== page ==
TEHRAN, July 27 – Iran on Sunday hanged 29 men convicted of offences including drug trafficking, murder and rape in the largest mass execution in years as the country says it is fighting increasing crime.,
The hangings were carried out inside the notorious Tehran’s Evin prison at 5:10 am (0040 GMT), the state broadcaster said.
The latest hangings bring to at least 155 the number of executions in Iran this year, according to an AFP count.
Amnesty International reported that in 2007 Iran applied the death penalty more often than any other country apart from China, executing 317 people.
Those executed on Sunday had records of repeated crimes including rape, murder with torture and armed robbery, the report said. It also listed charges including drug trafficking, drinking alcohol and possessing ammunition.
Capital offences in the Islamic republic include murder, rape, armed robbery, drug trafficking and adultery.
Human rights groups have accused Iran of making excessive use of the death penalty, but Tehran insists it is an effective deterrent carried out only after an exhaustive judicial process.
The state broadcaster said the latest death sentences were approved by the Tehran revolutionary court and high judicial authorities.
On Saturday the press reported that 30 people would be executed on Sunday, saying 20 were drug traffickers and the rest were "murderer thugs."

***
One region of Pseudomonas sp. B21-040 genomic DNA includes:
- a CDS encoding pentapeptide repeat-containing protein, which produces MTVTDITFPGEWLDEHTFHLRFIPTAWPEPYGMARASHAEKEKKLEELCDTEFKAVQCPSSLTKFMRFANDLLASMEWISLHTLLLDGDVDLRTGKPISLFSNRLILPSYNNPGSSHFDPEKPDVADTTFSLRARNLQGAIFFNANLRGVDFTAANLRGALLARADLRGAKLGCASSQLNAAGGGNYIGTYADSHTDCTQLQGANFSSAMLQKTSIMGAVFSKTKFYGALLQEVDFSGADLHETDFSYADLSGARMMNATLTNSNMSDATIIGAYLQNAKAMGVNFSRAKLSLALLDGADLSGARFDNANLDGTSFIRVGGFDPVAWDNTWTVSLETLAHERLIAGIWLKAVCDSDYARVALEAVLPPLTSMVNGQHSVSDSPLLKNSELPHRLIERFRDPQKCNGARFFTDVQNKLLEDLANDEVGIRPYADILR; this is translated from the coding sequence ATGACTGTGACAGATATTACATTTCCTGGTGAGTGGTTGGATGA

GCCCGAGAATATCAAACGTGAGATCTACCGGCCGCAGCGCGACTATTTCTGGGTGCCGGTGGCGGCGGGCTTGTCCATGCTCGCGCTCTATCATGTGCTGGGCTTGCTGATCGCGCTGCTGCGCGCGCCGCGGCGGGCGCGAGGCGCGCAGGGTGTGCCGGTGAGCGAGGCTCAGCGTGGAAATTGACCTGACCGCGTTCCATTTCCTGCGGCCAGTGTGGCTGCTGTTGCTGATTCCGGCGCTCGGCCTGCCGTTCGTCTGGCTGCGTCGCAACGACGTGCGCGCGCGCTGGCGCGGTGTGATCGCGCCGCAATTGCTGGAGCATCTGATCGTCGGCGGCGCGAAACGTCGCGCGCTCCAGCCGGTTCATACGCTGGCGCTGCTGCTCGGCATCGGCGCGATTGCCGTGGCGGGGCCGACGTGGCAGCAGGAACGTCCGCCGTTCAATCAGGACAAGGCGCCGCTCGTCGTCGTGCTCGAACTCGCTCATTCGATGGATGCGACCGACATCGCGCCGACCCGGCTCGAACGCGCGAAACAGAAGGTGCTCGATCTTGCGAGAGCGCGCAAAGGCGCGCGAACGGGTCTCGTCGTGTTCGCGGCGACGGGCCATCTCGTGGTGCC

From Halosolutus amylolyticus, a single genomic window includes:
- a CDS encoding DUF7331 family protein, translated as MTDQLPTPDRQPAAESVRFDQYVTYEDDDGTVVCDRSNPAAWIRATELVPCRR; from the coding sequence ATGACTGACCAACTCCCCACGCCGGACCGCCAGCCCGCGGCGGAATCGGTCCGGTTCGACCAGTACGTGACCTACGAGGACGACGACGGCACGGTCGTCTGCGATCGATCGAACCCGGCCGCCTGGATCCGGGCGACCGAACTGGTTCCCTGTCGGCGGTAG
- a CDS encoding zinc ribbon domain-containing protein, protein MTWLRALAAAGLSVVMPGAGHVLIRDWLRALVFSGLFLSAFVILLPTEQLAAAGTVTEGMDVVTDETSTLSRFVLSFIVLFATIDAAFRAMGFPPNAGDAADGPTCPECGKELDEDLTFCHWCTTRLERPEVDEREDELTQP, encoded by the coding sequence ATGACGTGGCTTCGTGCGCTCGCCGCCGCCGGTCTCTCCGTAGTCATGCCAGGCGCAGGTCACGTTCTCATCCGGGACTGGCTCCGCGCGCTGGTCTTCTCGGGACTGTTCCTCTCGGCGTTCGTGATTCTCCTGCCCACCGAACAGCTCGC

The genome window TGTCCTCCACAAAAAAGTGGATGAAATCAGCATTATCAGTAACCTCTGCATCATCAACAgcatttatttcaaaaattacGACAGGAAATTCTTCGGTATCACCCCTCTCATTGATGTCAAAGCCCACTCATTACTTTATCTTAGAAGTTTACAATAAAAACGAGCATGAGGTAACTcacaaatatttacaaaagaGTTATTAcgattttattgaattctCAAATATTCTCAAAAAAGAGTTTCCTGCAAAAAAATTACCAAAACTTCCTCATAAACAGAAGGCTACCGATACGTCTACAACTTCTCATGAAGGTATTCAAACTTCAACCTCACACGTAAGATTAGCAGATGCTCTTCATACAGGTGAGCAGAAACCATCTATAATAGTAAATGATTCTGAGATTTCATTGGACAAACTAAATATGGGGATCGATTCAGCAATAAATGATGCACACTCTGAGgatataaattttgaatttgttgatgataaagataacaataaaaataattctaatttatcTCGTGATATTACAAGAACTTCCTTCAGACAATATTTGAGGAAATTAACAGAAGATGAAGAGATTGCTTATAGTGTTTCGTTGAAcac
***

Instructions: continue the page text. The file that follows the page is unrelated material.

In a previous mass execution on January 2, 13 people were hanged, including a mother of two young children found guilty of murdering her husband.
A year ago, citing "promotion of social security," the authorities launched an unprecedented crackdown against women and thugs whose behaviour was deemed to offend the county’s strict Islamic moral code.
Iran hopes that executing drug dealers and thugs will send a strong warning to criminals.
"We have demonstrated our serious determination to combat organised, international and group crimes which disturb order and the security of our citizens," Tehran prosecutor Saeed Mortazavi told the state broadcaster.
"We believe that executing these thugs reflects the Islamic republic’s will to confront such crimes."
Sunday’s hangings took place behind the walls of Evin prison, and public executions are now subject to the approval of Iran’s judiciary chief, Ayatollah Mahmoud Hashemi Shahrudi.
In January he issued a decree that public hangings should be "based on social necessities."
Earlier this month parliament was reported to be considering a bill which could see the death penalty also being imposed on those deemed to promote corruption, prostitution and apostasy on the Internet.
Tehran has also come under pressure from rights groups for hanging criminals who were under the age of 18 at the time of their offences, in defiance of its obligations under international agreements.
Iran is a party to the International Covenant on Civil and Political Rights and the Convention on the Rights of the Child which prohibit executing minors who were under 18 when they committed their offences.
The rights group run by Nobel peace laureate Shirin Ebadi has slammed the rising number of executions, and last week another group, the Volunteer Lawyers’ Network, said Iran planned to stone eight women and a man sentenced to die for adultery.
Under Iran’s Islamic law, adultery is still theoretically punishable by stoning. In the case of a man, this involves the public hurling stones at him as he is buried up to his waist. A woman is buried up to her shoulders.
A 2002 directive by Shahrudi imposed a moratorium on such executions, but in July last year Iran sparked international outrage by stoning a man convicted of adultery.